We live in a profoundly different time today when it comes to caregiving, parenting, and gaining health care/advice than we did even 5 or 10 years ago. The internet has changed things dramatically. During an interview recently a reporter asked, “You were raised on digital media, yes?” Well, no. I didn’t started using email until late 1995 just prior to leaving college, didn’t get a cell phone until I was teaching, didn’t have a working computer in my apartment until I started my master’s degree (after med school), and didn’t join social media until 2008. It was bedrest with my second pregnancy that urged the establishment of a profile on Facebook. That online community changed everything.
I’m no digital native but I may act like one.
My husband, my friends, and the doctors I’ve chosen to help me raise my boys certainly do color my belief about the world. So do the things I read and watch online.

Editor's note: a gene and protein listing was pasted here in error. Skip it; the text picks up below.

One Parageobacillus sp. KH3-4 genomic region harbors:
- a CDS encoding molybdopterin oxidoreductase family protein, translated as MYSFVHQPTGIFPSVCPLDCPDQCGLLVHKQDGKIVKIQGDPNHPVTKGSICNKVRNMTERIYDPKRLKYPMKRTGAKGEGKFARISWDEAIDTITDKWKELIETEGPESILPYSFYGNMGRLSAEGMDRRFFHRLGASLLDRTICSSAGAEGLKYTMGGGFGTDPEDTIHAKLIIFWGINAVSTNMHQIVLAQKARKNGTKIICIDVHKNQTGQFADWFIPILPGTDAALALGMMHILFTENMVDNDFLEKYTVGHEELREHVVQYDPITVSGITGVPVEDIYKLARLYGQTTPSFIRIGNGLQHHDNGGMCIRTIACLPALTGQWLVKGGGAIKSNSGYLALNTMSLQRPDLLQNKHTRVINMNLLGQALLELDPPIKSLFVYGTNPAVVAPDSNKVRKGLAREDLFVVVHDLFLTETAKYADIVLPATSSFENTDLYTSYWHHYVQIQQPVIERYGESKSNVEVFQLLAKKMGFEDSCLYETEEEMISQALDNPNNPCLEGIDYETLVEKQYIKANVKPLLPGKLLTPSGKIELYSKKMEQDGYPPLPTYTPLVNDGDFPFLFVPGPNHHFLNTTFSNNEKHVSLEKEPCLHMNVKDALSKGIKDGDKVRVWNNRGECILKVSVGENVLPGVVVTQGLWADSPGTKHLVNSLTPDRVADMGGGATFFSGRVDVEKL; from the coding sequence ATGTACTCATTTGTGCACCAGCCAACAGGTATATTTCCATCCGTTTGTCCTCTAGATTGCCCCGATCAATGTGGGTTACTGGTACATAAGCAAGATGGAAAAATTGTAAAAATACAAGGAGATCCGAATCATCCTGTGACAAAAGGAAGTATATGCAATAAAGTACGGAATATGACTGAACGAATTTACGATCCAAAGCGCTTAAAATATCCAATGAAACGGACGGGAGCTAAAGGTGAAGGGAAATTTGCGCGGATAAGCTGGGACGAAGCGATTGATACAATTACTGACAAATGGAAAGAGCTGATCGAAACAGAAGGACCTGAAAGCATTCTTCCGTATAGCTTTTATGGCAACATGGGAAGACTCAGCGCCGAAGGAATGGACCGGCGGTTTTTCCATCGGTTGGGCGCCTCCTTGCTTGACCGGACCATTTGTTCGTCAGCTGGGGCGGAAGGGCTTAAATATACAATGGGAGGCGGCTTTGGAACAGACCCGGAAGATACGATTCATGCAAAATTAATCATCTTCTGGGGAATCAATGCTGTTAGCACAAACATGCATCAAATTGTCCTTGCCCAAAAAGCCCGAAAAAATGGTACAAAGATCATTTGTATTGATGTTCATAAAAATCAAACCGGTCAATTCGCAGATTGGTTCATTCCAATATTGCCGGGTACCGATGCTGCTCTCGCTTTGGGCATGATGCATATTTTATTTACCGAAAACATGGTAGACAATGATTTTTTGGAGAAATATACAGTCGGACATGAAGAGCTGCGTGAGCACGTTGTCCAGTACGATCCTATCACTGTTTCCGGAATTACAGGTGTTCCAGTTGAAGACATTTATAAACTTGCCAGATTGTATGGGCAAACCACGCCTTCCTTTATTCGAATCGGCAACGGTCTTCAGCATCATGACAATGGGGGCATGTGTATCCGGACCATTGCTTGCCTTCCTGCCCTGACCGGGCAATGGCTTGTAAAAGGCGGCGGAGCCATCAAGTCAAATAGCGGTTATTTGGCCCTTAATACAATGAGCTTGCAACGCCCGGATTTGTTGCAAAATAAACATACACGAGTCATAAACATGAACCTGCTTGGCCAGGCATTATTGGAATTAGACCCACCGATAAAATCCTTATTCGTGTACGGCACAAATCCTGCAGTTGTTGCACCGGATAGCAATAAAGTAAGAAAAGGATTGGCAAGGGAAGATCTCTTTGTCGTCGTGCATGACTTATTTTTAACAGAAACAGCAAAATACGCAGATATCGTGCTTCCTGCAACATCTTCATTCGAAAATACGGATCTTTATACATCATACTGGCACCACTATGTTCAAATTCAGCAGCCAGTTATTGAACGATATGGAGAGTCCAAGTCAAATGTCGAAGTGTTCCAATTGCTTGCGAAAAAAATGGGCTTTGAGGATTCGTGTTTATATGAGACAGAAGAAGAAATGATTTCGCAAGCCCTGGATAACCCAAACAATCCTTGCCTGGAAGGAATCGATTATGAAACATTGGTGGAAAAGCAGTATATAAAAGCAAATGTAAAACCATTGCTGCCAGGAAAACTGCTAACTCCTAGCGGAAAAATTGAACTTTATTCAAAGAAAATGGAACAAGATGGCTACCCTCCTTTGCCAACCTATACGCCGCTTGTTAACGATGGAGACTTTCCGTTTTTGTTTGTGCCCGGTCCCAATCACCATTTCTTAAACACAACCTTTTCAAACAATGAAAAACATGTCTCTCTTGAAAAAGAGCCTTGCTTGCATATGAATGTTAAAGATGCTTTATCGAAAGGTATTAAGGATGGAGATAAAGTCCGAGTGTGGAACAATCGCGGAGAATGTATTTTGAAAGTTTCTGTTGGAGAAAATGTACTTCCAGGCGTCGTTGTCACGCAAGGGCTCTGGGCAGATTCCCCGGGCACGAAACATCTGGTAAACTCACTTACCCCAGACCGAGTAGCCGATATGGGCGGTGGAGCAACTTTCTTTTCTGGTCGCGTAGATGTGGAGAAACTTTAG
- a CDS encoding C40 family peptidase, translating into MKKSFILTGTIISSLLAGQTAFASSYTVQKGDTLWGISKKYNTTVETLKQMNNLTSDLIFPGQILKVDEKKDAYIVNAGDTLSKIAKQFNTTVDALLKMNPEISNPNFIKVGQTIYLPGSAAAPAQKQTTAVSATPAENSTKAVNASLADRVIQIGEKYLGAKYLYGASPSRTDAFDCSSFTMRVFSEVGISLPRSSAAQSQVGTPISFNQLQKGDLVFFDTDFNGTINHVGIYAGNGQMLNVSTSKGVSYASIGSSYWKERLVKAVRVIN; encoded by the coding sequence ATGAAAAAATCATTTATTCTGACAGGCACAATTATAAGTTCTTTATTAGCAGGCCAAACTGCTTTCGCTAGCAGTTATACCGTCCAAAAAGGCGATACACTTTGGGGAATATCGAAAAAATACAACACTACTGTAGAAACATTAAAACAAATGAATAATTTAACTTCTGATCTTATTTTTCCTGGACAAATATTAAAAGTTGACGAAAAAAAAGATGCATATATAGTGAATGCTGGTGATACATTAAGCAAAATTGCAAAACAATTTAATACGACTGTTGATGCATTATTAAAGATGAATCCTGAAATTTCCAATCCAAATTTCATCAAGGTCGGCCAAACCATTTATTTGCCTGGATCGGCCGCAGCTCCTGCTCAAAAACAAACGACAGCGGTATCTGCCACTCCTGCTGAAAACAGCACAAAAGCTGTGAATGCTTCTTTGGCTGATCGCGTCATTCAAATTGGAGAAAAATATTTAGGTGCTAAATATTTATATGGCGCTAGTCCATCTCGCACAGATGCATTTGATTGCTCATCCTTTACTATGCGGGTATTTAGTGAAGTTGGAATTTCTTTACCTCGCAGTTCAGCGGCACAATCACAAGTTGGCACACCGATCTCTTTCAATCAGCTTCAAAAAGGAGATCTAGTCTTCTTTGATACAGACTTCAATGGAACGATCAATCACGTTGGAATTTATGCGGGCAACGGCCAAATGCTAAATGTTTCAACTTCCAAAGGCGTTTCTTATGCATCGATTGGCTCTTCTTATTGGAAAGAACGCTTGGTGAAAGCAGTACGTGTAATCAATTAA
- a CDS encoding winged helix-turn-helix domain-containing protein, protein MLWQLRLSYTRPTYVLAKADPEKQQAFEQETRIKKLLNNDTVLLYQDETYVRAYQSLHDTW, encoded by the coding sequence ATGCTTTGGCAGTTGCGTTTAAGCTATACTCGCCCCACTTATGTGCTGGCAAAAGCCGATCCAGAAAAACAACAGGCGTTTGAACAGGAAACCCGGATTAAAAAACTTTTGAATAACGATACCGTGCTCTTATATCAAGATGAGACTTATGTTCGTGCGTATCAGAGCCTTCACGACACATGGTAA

There has been 3 measles cases in Seattle this July and 58 cases of measles in Brooklyn, NY since March. Measles is preventable with a very effective vaccine. The vaccine is so good that after 2 doses of the MMR shot, over 99% of people are protected against measles for life. However, often our community shapes our decisions to vaccinate…
An insightful Pediatrics study and accompanying editorial published earlier this year illuminate the reality that social networks carry big weight for parents making decisions about immunizations. We do make decisions in the context of our lives and the social network we choose to use as a sounding board really does help us determine what to do in moments of confusion. Read full post »